June 12, 2011

Fuel/Friends Chapel Session #4 :: Strand of Oaks

I try real hard not to peg musicians based on appearance, but when you meet Strand Of Oaks for the first time (aka Tim Showalter) you can’t help feel that he should maybe have a CB radio handle and/or make music that sounds like The Allman Brothers. But then he wraps you in a big bear hug and you learn that he used to be a second-grade teacher, and you realize he is a study in contrasts.

His music made my jaw drop the first time he heard it live, there in the church. It was completely unexpected. I am not savvy in the use of pedals and effects in music; as far as I am concerned, it may as well be magic. From the first song “Kill Dragon” that Tim played in the big gorgeous church, there was this polyphonic, shimmering wall of sound that he created with just him and his guitar. It sounded like a thousand pipe organs, or angels, or something extraordinary.

As I interpret it, this first song is about wrestling with talking to a God that seems to have vanished: “Lately he hasn’t been listening to me / I guess he’s a man and he’s meant to leave.” In the void he’s left, Tim traces the litany of things that have gone awry in his life (deaths, sickness) and says he is coming up with an interesting new prayer – to run away with Mary. A little surprised the walls of the church didn’t like, you know, crumble all around us.

Tim writes thoughtful, piercing songs about sleeplessness, faith, and that which we’ve lost. This music is mesmerizing.

Kill Dragon
End in Flames
The Golden Age (Beck)


If you like this music, check out Strand of Oaks’ haunting, gorgeously wrought album Pope Killdragon, and his cover of Joe Pug’s “Hymn #101.” Tim also sang on that cover of “Hard Life” with Joe Pug in this same chapel session.

ALSO: That Beck cover he did reminds me of the version that Beck himself did, also in a chapel – Union Chapel in London.


  • Study in contrasts indeed. Tim spent time with both my kids talking about music, guitars and whatever else they were interested in. Stunned an audience unfamiliar with his work with songs of depth and beauty and was generally one of the most enjoyable guys I’ve been around in along time.

    Been listening to the entire “Pope Killdragon” over and over.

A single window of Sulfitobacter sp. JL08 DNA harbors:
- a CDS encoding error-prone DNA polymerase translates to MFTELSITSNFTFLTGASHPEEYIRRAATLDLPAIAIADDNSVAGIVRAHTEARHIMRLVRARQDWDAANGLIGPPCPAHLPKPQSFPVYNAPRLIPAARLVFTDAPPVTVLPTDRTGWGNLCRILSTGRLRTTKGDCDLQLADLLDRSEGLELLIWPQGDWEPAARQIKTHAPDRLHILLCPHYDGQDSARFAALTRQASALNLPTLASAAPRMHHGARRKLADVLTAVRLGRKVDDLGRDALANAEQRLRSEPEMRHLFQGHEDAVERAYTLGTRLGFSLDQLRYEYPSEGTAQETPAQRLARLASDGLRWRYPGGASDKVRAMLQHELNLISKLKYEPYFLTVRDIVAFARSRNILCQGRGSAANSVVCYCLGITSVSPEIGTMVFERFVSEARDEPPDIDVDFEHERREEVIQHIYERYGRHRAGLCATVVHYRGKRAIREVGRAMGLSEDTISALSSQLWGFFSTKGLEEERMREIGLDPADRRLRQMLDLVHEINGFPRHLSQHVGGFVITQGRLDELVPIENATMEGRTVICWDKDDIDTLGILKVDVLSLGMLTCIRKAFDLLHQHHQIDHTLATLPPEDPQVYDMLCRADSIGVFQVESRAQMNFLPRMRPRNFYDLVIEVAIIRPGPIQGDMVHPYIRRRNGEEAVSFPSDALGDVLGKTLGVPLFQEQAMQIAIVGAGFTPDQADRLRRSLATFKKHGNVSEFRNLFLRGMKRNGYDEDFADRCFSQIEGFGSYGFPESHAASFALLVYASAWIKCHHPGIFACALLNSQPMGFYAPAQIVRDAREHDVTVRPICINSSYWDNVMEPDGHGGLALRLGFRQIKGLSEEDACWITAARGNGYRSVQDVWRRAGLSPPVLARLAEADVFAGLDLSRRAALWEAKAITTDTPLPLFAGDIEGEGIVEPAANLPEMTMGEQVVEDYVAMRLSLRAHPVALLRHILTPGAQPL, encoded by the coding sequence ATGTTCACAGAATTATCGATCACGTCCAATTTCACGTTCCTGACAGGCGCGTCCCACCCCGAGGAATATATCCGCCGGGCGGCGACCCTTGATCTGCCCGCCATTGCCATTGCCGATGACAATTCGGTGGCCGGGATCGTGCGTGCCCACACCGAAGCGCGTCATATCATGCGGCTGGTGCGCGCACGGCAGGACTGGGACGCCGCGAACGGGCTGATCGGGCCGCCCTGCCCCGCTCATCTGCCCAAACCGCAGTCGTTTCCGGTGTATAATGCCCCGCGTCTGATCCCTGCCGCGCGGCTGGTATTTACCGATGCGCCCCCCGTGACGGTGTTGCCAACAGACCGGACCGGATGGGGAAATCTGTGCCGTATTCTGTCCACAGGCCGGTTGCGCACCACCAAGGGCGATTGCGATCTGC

Billsville House — June 12, 2011 @ 6:13 pm

  • Man. That’s some great stuff. ‘Kill Dragon’ is really gorgeous.

    Adam — June 13, 2011 @ 11:18 am

  • [...] Strand of Oaks doesn’t have to consider all of that, though. Timothy Showalter is able to slow Beck’s lament down to lament-worthy speed, ditch the keyboards and slide guitars, and really let the sadness seep into the song. The ambiance gained by recording in a chapel doesn’t hurt either, and although his vocals come through crisply, his wandering guitar swirls with expansive reverb. The result is a faithful, but haunting, version of the song. (via I Am Fuel, You Are Friends) [...]

    Strand of Oaks Perform Beck’s “Golden Age” in a Chapel » Cover Me — June 14, 2011 @ 7:01 am

  • Does this file not open for anyone else?

    kevin — June 16, 2011 @ 5:43 pm

  • Very well written, and I too, consider his music “mesmerizing.” Thank you for this.

    Krista Hensley — June 25, 2011 @ 7:33 pm

  • awesome. the song “end in flames” is one of my all-time fave by this guy. nice :D

    and thank you :D

    Thomas Bates — February 2, 2012 @ 8:37 am

  • [...] Where you can hear it: Fuel/Friends [...]

    The Complete (?) Guide to Strand of Oaks Cover Singles | 570 Mine Fire — August 15, 2012 @ 12:22 pm

  • [...] Where you can hear it: Fuel/Friends [...]

    The Complete (?) Guide to Strand of Oaks’ Cover Singles | 570 Mine Fire — August 15, 2012 @ 1:59 pm

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Bio Pic Name: Heather Browne
Location: Colorado, originally by way of California
Giving context to the torrent since 2005.

"I love the relationship that anyone has with music: because there's something in us that is beyond the reach of words, something that eludes and defies our best attempts to spit it out. It's the best part of us, probably, the richest and strangest part..."
—Nick Hornby, Songbook
"Music has always been a matter of energy to me, a question of Fuel. Sentimental people call it Inspiration, but what they really mean is Fuel."
—Hunter S. Thompson

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